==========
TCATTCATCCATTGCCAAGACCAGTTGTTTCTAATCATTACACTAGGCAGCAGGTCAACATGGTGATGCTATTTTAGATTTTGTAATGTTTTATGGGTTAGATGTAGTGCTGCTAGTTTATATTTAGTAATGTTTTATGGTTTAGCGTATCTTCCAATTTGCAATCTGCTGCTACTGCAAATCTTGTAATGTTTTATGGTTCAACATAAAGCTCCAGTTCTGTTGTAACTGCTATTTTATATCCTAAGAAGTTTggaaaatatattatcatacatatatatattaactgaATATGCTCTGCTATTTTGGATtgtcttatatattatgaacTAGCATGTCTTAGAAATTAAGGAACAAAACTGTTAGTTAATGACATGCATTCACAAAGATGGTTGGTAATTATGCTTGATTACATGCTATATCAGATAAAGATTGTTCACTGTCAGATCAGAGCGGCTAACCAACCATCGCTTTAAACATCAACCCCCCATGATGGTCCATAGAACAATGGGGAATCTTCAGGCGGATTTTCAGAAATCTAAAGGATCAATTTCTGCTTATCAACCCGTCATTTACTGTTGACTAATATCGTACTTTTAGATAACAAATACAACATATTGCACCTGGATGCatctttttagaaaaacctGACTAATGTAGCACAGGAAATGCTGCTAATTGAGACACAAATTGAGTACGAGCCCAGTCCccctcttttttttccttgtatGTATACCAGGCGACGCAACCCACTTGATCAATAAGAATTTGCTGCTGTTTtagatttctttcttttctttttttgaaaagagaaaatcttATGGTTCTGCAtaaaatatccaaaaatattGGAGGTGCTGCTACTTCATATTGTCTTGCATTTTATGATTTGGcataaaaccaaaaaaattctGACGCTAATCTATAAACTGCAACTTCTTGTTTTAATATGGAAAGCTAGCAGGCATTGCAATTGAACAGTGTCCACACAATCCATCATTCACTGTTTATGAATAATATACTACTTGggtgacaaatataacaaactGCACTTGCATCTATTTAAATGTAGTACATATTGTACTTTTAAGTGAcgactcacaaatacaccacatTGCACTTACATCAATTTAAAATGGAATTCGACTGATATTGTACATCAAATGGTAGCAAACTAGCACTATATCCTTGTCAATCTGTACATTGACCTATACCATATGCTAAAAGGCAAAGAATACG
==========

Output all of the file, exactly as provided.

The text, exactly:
TCATTCATCCATTGCCAAGACCAGTTGTTTCTAATCATTACACTAGGCAGCAGGTCAACATGGTGATGCTATTTTAGATTTTGTAATGTTTTATGGGTTAGATGTAGTGCTGCTAGTTTATATTTAGTAATGTTTTATGGTTTAGCGTATCTTCCAATTTGCAATCTGCTGCTACTGCAAATCTTGTAATGTTTTATGGTTCAACATAAAGCTCCAGTTCTGTTGTAACTGCTATTTTATATCCTAAGAAGTTTggaaaatatattatcatacatatatatattaactgaATATGCTCTGCTATTTTGGATtgtcttatatattatgaacTAGCATGTCTTAGAAATTAAGGAACAAAACTGTTAGTTAATGACATGCATTCACAAAGATGGTTGGTAATTATGCTTGATTACATGCTATATCAGATAAAGATTGTTCACTGTCAGATCAGAGCGGCTAACCAACCATCGCTTTAAACATCAACCCCCCATGATGGTCCATAGAACAATGGGGAATCTTCAGGCGGATTTTCAGAAATCTAAAGGATCAATTTCTGCTTATCAACCCGTCATTTACTGTTGACTAATATCGTACTTTTAGATAACAAATACAACATATTGCACCTGGATGCatctttttagaaaaacctGACTAATGTAGCACAGGAAATGCTGCTAATTGAGACACAAATTGAGTACGAGCCCAGTCCccctcttttttttccttgtatGTATACCAGGCGACGCAACCCACTTGATCAATAAGAATTTGCTGCTGTTTtagatttctttcttttctttttttgaaaagagaaaatcttATGGTTCTGCAtaaaatatccaaaaatattGGAGGTGCTGCTACTTCATATTGTCTTGCATTTTATGATTTGGcataaaaccaaaaaaattctGACGCTAATCTATAAACTGCAACTTCTTGTTTTAATATGGAAAGCTAGCAGGCATTGCAATTGAACAGTGTCCACACAATCCATCATTCACTGTTTATGAATAATATACTACTTGggtgacaaatataacaaactGCACTTGCATCTATTTAAATGTAGTACATATTGTACTTTTAAGTGAcgactcacaaatacaccacatTGCACTTACATCAATTTAAAATGGAATTCGACTGATATTGTACATCAAATGGTAGCAAACTAGCACTATATCCTTGTCAATCTGTACATTGACCTATACCATATGCTAAAAGGCAAAGAATACG